15-Minute “Fire Cider”

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Pouring vibrant yellow-orange fire cider from a beaker into a shot glass

Intrigued by the health benefits of fire cider but not into the 1-month wait for it to be ready? That’d be us, friends, and there’s a solution! Introducing fire cider-inspired wellness shots made in just 15 minutes with easy-to-find ingredients

They’re vibrant, spicy, potent (oh yeah), and tasty, too! They’re also great for stimulating digestion and warming you up from the inside out, no matter the season. Let’s make (fire cider) shots!

Pineapple, black pepper, apple cider vinegar, turmeric, horseradish, cayenne, lime, ginger, and honey

What is Fire Cider?

Fire cider is a spicy vinegar tonic popularized by herbalist Rosemary Gladstar beginning in the 1980s. It’s been embraced for its ability to support the immune system and help fight colds, flus, and other infections.

Gladstar’s original formulation includes vinegar, garlic, onions, horseradish, ginger, spicy peppers, and sometimes turmeric or echinacea. The combination is steeped for weeks, allowing the flavors to develop.

The following is our inspired version with similar ingredients and benefits but a shorter preparation time.

How to Make Quick “Fire Cider”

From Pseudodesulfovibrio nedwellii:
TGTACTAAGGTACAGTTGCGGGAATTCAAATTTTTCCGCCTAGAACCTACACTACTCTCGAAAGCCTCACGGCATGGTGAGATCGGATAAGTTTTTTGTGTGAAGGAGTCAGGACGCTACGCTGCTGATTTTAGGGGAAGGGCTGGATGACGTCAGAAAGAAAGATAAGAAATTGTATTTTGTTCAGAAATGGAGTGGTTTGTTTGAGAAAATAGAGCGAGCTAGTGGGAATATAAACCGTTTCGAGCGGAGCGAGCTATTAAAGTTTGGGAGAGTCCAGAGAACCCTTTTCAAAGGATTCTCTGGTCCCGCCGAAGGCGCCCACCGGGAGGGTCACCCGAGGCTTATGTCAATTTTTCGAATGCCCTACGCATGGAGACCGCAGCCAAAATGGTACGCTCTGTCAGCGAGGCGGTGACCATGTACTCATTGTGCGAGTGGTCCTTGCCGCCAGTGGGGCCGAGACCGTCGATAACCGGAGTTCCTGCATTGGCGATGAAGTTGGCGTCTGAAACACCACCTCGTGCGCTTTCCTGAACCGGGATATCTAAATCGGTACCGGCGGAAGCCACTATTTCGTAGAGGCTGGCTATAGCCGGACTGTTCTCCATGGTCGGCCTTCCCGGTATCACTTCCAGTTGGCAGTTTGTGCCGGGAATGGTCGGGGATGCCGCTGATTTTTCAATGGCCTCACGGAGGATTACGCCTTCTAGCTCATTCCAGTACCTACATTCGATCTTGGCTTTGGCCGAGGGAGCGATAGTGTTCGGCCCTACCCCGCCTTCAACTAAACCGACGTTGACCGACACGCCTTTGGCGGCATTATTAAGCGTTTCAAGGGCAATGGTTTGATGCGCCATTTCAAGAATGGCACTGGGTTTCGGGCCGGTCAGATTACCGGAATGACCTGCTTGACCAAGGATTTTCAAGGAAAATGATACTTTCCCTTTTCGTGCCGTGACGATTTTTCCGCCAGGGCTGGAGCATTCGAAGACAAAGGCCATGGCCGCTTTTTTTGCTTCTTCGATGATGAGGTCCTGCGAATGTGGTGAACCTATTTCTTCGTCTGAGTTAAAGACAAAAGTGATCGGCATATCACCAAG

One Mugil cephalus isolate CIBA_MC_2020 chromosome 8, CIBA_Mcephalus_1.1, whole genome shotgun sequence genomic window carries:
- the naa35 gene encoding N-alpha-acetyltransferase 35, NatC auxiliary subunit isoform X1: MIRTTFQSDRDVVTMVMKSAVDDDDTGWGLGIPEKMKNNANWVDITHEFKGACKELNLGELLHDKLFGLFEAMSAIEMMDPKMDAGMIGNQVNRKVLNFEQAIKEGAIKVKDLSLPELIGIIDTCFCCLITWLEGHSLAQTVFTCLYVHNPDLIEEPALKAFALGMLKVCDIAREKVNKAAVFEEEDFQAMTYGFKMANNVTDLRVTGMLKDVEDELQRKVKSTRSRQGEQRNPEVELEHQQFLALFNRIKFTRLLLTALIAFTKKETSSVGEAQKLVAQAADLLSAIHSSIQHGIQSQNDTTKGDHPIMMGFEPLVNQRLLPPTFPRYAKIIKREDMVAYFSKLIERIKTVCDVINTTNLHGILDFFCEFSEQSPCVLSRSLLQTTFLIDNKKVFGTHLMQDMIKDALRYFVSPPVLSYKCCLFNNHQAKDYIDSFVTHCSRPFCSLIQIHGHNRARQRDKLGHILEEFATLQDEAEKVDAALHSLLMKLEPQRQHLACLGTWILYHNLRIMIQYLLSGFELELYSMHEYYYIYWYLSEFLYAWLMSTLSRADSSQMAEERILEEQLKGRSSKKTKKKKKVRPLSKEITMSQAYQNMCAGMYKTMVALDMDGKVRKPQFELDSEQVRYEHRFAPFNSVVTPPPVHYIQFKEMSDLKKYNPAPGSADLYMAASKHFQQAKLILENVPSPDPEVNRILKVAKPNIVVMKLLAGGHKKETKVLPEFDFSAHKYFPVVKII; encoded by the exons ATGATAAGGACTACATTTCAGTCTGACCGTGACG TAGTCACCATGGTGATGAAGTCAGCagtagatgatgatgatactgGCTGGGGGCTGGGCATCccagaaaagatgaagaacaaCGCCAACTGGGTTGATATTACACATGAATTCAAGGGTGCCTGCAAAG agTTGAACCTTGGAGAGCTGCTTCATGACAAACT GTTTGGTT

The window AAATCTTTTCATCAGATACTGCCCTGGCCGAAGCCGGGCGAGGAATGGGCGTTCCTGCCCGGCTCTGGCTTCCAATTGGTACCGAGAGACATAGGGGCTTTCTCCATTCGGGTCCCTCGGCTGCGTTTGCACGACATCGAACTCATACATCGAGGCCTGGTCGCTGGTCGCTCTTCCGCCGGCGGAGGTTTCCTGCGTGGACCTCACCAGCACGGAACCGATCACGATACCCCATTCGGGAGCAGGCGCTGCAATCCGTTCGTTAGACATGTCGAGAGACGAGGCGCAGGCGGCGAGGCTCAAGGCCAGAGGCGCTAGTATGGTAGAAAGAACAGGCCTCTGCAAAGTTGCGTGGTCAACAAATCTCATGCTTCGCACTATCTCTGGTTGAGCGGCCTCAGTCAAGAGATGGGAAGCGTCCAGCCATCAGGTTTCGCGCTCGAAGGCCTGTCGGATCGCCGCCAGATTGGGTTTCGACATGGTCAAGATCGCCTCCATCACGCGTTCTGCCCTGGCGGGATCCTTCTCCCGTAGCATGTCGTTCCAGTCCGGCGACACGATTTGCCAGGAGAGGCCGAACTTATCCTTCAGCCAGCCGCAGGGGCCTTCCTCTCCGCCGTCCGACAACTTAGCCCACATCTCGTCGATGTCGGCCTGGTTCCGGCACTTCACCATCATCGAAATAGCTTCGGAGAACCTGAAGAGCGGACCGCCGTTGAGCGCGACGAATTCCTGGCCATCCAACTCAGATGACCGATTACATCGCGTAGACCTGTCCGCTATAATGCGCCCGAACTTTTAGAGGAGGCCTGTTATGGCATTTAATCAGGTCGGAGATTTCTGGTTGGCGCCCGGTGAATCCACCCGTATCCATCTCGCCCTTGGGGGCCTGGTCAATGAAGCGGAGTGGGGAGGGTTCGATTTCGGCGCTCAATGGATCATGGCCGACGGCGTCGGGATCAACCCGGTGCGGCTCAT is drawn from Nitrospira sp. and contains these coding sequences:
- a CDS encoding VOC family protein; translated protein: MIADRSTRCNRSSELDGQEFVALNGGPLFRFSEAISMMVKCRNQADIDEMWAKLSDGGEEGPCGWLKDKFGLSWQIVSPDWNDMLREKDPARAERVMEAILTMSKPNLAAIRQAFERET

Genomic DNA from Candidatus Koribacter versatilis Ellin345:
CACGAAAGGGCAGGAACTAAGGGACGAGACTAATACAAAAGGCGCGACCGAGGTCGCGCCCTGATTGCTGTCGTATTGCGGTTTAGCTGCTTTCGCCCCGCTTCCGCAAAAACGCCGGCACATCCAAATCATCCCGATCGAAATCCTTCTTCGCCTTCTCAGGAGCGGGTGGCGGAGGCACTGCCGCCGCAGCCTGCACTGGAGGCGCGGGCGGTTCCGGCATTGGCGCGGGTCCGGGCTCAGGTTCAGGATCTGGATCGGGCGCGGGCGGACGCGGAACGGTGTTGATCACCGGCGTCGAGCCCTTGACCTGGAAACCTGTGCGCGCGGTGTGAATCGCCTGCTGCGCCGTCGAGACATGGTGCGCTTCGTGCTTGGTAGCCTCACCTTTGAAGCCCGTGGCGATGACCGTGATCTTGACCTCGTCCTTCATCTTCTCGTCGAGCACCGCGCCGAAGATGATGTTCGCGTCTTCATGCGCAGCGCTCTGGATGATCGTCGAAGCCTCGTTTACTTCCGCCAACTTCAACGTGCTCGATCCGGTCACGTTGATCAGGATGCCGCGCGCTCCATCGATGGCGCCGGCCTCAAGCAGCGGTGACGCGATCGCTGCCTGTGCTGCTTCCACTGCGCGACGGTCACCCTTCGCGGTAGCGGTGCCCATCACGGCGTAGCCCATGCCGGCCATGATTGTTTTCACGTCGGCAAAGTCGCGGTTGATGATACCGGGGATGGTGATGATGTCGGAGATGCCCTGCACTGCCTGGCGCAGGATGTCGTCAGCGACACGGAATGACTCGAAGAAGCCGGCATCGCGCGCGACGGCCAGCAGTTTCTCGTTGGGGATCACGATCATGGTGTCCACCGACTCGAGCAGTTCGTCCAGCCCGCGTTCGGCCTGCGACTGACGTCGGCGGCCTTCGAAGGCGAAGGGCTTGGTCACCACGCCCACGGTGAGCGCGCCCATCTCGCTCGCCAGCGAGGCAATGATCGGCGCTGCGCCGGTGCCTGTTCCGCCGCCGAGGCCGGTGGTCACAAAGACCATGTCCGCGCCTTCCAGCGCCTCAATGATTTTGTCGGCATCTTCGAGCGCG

Our quick “fire cider” comes together by blending tangy apple cider vinegar and lime, sweet pineapple and honey, anti-inflammatory turmeric and black pepper, and spicy ginger, garlic, and cayenne. Horseradish is an optional but classic addition for even more potency.

Blender with apple cider vinegar, lime wedges, horseradish, ginger, garlic, and pineapple

By blending instead of steeping the mixture, the medicinal properties infuse into the vinegar in a matter of seconds instead of weeks. After blending, we pour it through a fine mesh strainer to remove the pulp.

Holding a fine mesh strainer with fire cider pulp over a glass beaker

The result is a punchy, medicinal mixture that keeps in the refrigerator for weeks.

Glass beaker of our fire cider recipe

We hope you LOVE our inspired take on fire cider! It’s:

Quick & easy
& Full of health benefits!

It’s the perfect tonic to have around for chilly weather, cold and flu season, and to boost digestion before meals!

More Immune-Supportive Beverages